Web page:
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12 Reasons Reading Widely Is So Important For Writers

by David K. William | The Web Writer Spotlight: Dec 2, 2014


“The person who won't read has no advantage over the one who can't read.” — Mark Twain.


It’s always surprising to hear some people say they don’t like to read.

For those of us who enjoy reading, however, books are a welcome escape—a chance to transport into another world, go on adventures and experience other people’s reality without actually moving from your seat.

A good book makes you laugh, cry, chuckle and or think. You feel as though you are one with the characters; like the world within the pages is one with the real world around you. That is only part of the many delights of reading.

For writers, reading plays a particularly important role. Even if you’re not a "writer" per se, reading widely can be highly beneficial for you. Here’s why:


1. Reading widely gives you a sense of how writing should be done.


There are two basic ways writers improve their craft—practice and study. Writing regularly is good practice, while reading widely is good for study and getting a sense for how writing should be done. That’s because reading widely exposes you to many other voices, styles, plots and thought processes. As author Roz Morris says, “You can learn from textbooks about the writing craft, but there’s no substitute for discovering for yourself how a writer pulls off a trick. Then that becomes part of your experience.


2. Reading widely grows your vocabulary.


This is a no-brainer really, but worth mentioning all the same. As you read more, your vocabulary grows and your language and communication skills become more highly-developed. You consciously (or unconsciously) learn new words and new ways of using common words, which ultimately enhances your overall writing abilities. And no—vocabulary is not just for those who want to impress others with big, fancy words, but for anyone who wants to fill his arsenal with the tools for expressing ideas clearly.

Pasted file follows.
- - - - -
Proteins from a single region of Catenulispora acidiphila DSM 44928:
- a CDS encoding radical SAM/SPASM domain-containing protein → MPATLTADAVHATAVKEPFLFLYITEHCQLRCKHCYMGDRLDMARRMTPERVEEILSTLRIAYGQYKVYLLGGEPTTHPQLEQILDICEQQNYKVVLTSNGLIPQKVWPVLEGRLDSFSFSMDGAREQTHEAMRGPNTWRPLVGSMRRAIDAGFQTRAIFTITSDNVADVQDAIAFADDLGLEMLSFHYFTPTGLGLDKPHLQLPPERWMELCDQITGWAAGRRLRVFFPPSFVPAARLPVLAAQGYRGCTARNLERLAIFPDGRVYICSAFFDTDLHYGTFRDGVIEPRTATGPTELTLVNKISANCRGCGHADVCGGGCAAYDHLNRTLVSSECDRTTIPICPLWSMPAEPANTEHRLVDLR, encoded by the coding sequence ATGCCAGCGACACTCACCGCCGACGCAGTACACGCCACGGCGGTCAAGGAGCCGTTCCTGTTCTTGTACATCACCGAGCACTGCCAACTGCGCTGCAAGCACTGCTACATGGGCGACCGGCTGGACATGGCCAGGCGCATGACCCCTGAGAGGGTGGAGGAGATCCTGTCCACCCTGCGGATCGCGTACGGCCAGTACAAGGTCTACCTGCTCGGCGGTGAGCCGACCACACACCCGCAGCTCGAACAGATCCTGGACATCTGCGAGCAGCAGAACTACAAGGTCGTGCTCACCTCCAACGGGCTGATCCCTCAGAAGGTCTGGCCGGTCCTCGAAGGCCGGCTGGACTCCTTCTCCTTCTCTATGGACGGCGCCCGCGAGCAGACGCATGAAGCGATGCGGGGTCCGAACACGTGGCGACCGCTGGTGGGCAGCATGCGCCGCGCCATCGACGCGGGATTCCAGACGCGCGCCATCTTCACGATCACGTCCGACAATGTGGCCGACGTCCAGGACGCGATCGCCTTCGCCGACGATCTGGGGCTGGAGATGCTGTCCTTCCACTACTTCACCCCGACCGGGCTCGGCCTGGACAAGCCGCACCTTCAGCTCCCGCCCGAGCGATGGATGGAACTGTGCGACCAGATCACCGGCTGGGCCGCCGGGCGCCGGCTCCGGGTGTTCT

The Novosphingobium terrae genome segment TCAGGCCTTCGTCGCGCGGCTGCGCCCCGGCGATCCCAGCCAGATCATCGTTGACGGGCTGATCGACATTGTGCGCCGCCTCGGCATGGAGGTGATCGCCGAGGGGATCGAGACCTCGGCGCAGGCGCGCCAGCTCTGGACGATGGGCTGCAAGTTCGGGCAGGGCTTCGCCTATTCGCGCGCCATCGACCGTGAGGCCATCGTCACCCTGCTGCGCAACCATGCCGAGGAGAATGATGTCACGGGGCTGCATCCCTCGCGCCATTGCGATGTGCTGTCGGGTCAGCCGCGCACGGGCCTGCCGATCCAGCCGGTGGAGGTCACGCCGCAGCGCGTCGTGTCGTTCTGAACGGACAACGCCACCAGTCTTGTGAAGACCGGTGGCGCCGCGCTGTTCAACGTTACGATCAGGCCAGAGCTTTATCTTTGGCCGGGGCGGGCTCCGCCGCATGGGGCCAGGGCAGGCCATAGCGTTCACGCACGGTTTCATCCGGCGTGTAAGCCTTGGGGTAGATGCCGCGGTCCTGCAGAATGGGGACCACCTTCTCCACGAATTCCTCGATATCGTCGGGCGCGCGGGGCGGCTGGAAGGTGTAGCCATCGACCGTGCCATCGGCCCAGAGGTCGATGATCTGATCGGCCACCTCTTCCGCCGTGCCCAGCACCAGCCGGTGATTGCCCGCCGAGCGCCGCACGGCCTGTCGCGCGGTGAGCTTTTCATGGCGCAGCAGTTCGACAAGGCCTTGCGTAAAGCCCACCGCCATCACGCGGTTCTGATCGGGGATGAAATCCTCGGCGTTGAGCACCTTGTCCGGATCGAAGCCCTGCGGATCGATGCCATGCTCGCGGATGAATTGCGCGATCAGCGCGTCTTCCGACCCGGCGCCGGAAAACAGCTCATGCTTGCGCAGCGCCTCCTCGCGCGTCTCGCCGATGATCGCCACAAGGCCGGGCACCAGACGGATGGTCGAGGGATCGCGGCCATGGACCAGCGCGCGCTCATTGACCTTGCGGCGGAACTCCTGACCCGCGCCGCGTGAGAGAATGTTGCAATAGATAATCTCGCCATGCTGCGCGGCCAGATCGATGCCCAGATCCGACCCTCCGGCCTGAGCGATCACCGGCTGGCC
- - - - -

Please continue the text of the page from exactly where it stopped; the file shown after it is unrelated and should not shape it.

3. Reading widely offers you inspiration.


Sometimes your writing hits a plateau and comes to a grinding halt. You experience what many call ‘writer’s block’ and feel in no mood or spirit to write anything. During such times, picking up a book or magazine to read can provide all the inspiration you need to get your creative juices flowing again. You see what other writers have done with words when reading and it nudges and motivates you to do just the same or even better!


4. Reading widely boosts creativity.


According to one study by scholars from the University of Toronto, people who read regularly are more creative and open-minded than those who don't. When you read widely you explore different topics from different angles, you link different actions to many possible outcomes and you discover new solution for problems. You break the barriers and delve into a world where everything is possible. From talking frogs to flying horses and fairytale worlds, the possibilities are endless. This stirs up your creative mind and the end result is greater creativity and less rigid thinking.


5. Reading widely improves understanding.


The more you read, the more you understand. You understand how different things work and how you and others fit in the grand scheme of things. Through reading you learn about different people, different places, different cultures and different beliefs. You comprehend the intricacies of human behavior and that helps you make better decisions in life. Your knowledge base becomes richer and richer the more you read. This actually embodies the Mathew effect where "the rich get richer, and the poor get poorer.”


6. Reading widely enhances research.


Every piece of knowledge known to humankind has been recorded in books and other written material, including self-help books, business manuals, newspapers, magazines and historical accounts of people, places and incidents. No matter what information you are seeking, the answers can be found in reading. Even reading relevant blogs and websites can greatly enhance your research and quench your thirst for information. Reading is simply a modern miracle. It provides all the background information you need to form new ideas and or support existing ones.